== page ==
Yankee Division "Selectees" Arrival & Basic Training

Inducted into the Army at Columbus Ave Boston March 15, 1941, my father was in one of the 1st groups of "draftees" sent to Camp Edwards. The following accounts drawn from mostly from the YD Historians (101st, 104th, 181st, and 182nd regiments), were of that same time period and match many of Dad's letters.


You can see how some of these experiences would eventually turn a group of civilians/strangers from all walks of life into comrades.


"During the trip from Cape Cod, smoke and cinders from the locomotive had seeped into the passenger cars and covered the men's skin and clothing. Before retiring, the recruits assembled in the washroom for a required 90 second shower en masse - 30 seconds under the taps to get wet, 30 seconds outside to soap up while another group went in, and 30 seconds back in to rinse off. Non-coms stood by with watches to time each shift and then blew their whistles when the allotted time was up. The measure was necessary to ensure there was enough water for everyone."


(Anyone who has ever been to Cape Cod in March knows that 30 seconds OUTSIDE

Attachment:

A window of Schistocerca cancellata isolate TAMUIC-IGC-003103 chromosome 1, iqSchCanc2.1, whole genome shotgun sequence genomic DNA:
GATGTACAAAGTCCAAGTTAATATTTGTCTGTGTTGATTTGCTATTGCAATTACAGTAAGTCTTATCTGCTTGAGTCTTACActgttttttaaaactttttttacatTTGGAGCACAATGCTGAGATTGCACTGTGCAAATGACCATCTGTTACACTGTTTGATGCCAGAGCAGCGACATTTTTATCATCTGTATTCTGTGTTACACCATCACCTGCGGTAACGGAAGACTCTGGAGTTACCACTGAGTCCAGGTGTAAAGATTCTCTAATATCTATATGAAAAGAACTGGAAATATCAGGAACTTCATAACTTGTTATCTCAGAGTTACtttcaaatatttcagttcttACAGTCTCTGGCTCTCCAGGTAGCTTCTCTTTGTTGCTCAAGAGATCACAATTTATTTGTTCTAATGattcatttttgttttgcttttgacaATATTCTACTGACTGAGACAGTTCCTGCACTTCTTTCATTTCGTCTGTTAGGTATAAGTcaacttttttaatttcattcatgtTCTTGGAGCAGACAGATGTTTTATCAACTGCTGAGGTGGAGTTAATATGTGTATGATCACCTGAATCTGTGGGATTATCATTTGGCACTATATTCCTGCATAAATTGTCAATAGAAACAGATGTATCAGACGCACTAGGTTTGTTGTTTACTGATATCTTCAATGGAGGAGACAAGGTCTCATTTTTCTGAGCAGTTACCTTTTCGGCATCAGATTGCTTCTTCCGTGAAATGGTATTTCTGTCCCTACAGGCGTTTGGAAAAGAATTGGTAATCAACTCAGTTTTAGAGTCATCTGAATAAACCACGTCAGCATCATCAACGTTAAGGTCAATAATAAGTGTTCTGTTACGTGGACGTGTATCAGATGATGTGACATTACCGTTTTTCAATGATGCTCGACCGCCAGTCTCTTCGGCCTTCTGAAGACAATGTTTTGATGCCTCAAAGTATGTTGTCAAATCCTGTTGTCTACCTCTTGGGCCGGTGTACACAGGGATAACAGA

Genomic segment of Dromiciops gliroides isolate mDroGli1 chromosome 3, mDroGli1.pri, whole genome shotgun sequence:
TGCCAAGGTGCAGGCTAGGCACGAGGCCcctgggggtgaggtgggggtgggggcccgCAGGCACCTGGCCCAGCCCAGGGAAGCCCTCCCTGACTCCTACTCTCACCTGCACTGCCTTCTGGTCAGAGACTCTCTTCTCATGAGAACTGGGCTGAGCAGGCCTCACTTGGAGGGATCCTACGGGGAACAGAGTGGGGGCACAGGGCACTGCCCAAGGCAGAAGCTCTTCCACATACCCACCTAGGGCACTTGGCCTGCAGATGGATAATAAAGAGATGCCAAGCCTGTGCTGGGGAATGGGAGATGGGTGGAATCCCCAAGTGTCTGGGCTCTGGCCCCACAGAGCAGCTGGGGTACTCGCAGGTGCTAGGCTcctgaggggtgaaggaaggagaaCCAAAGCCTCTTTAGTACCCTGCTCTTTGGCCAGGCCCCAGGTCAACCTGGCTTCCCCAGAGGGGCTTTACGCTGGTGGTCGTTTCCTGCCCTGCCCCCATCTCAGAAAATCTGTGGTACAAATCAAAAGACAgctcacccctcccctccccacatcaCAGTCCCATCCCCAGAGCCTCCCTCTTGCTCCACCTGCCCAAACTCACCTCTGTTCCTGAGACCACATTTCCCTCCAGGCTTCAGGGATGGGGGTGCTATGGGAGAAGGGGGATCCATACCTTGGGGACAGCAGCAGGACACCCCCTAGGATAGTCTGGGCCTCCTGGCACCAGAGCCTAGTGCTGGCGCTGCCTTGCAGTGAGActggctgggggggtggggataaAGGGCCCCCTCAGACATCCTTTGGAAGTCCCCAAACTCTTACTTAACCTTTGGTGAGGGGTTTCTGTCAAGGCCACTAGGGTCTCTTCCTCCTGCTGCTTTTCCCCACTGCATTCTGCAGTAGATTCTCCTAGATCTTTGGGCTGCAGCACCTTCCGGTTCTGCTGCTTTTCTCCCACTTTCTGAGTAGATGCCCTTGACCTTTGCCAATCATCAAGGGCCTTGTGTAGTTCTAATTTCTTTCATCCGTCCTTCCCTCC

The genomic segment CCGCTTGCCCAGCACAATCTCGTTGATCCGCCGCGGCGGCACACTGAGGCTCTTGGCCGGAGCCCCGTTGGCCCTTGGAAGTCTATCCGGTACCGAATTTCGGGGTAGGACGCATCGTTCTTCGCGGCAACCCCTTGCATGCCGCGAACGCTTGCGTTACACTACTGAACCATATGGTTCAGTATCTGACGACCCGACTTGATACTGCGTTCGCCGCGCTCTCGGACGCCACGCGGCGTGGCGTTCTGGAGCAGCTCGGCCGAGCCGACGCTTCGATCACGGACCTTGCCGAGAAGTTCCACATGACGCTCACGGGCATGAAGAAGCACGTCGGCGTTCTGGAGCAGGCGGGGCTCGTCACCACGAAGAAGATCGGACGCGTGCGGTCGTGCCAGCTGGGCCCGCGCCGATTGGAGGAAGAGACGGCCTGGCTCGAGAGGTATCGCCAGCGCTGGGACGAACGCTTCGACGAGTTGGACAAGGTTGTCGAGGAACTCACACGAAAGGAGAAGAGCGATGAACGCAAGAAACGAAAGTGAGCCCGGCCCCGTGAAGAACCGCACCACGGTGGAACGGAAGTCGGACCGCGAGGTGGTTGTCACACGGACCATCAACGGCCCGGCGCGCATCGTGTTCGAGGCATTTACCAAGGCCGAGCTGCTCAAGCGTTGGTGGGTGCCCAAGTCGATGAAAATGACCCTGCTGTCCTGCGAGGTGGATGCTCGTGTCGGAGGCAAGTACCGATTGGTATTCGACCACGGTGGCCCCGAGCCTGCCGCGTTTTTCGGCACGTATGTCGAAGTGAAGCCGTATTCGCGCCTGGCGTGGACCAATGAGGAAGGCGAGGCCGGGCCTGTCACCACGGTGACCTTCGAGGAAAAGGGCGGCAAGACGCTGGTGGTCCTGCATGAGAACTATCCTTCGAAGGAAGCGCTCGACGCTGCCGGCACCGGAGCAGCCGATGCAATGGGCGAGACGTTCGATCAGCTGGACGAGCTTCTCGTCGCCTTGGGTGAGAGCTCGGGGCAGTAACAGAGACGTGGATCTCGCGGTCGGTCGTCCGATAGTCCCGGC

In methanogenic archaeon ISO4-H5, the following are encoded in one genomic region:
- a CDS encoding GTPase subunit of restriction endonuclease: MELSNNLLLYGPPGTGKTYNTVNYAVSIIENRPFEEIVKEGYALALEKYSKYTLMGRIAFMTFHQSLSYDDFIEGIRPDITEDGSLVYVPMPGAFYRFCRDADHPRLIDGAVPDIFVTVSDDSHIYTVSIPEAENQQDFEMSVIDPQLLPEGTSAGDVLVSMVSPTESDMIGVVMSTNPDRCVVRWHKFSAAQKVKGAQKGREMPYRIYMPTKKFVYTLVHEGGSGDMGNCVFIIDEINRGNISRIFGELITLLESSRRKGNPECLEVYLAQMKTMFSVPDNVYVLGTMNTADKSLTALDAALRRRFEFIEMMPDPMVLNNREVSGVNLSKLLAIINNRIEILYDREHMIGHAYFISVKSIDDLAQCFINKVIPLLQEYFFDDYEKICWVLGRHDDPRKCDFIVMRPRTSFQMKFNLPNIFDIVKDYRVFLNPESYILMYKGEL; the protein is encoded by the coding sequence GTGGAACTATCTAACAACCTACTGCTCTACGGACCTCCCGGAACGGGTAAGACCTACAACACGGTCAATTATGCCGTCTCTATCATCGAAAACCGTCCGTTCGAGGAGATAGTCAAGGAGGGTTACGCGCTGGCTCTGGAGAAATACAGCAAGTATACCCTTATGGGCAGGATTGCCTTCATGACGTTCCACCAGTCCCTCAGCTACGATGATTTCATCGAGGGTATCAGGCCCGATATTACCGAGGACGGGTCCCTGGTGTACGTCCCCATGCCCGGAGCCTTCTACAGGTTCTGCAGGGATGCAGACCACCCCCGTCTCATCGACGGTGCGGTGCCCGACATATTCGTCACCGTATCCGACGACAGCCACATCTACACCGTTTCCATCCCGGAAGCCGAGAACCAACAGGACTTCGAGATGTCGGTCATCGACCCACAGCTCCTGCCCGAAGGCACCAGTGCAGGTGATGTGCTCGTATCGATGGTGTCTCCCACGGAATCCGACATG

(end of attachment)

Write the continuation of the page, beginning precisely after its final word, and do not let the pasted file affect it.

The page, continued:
naked must've felt like an ETERNITY!)



"After breakfast, the group was off to the station hospital for medical tests, chest x-rays, and a series of inoculations. Standing by were a group of medics, mostly inexperienced, ready to try out their recently acquired 'needle techniques.' The men received shots to prevent every disease imaginable - typhoid, diptheria, smallpox - and several others they never knew existed. The Company M 104th historian wrote: 'We were inoculated against everything except slipping on the soap in the shower room and breaking our necks. ' That night , the barracks resounded with a chorus of moans & groans as men rolled over on their sore arms. Some of the men suffered from acute reactions to the shots. In a few cases, those with very high temperatures returned to the hospital for treatment. For days afterwards, the men suffered from stiff arms and had to help one another putting on their field jackets and packs. One witty young man

from the 104th quipped "that he had to give up drinking beer :drinkin: because he leaked from all the places he was jabbed."


(My father wrote home at that time: "Everyone's sick down here. Lots of guys taken to the hospital with high fevers." My father continued to receive these "injections" throughout 1941 and 1942 - almost every week. What were they all for? I often wonder about that because both he & his brother Joe died "young" (at 70 & 56) from cancer (and neither of them were ever really sick a day in their lives). It just makes you wonder if all those shots had any adverse effect.)




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